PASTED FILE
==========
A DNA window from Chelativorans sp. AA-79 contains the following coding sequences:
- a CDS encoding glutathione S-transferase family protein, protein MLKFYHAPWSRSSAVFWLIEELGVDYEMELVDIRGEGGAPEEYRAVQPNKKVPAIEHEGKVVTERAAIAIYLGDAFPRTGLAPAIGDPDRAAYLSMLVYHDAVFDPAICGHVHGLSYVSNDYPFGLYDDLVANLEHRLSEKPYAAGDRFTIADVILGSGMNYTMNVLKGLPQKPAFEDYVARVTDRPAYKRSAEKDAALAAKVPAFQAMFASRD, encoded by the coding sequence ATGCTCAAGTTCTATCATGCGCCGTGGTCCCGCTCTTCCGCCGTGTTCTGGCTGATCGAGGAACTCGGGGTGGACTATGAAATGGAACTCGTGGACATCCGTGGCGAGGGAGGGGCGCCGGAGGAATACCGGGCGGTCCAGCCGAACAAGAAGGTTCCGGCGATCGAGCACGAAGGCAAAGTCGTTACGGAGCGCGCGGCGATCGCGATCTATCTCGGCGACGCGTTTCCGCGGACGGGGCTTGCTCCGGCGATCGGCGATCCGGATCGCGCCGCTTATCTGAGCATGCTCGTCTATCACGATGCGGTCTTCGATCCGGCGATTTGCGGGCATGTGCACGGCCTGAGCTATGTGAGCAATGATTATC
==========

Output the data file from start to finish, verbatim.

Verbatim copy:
A DNA window from Chelativorans sp. AA-79 contains the following coding sequences:
- a CDS encoding glutathione S-transferase family protein, protein MLKFYHAPWSRSSAVFWLIEELGVDYEMELVDIRGEGGAPEEYRAVQPNKKVPAIEHEGKVVTERAAIAIYLGDAFPRTGLAPAIGDPDRAAYLSMLVYHDAVFDPAICGHVHGLSYVSNDYPFGLYDDLVANLEHRLSEKPYAAGDRFTIADVILGSGMNYTMNVLKGLPQKPAFEDYVARVTDRPAYKRSAEKDAALAAKVPAFQAMFASRD, encoded by the coding sequence ATGCTCAAGTTCTATCATGCGCCGTGGTCCCGCTCTTCCGCCGTGTTCTGGCTGATCGAGGAACTCGGGGTGGACTATGAAATGGAACTCGTGGACATCCGTGGCGAGGGAGGGGCGCCGGAGGAATACCGGGCGGTCCAGCCGAACAAGAAGGTTCCGGCGATCGAGCACGAAGGCAAAGTCGTTACGGAGCGCGCGGCGATCGCGATCTATCTCGGCGACGCGTTTCCGCGGACGGGGCTTGCTCCGGCGATCGGCGATCCGGATCGCGCCGCTTATCTGAGCATGCTCGTCTATCACGATGCGGTCTTCGATCCGGCGATTTGCGGGCATGTGCACGGCCTGAGCTATGTGAGCAATGATTATC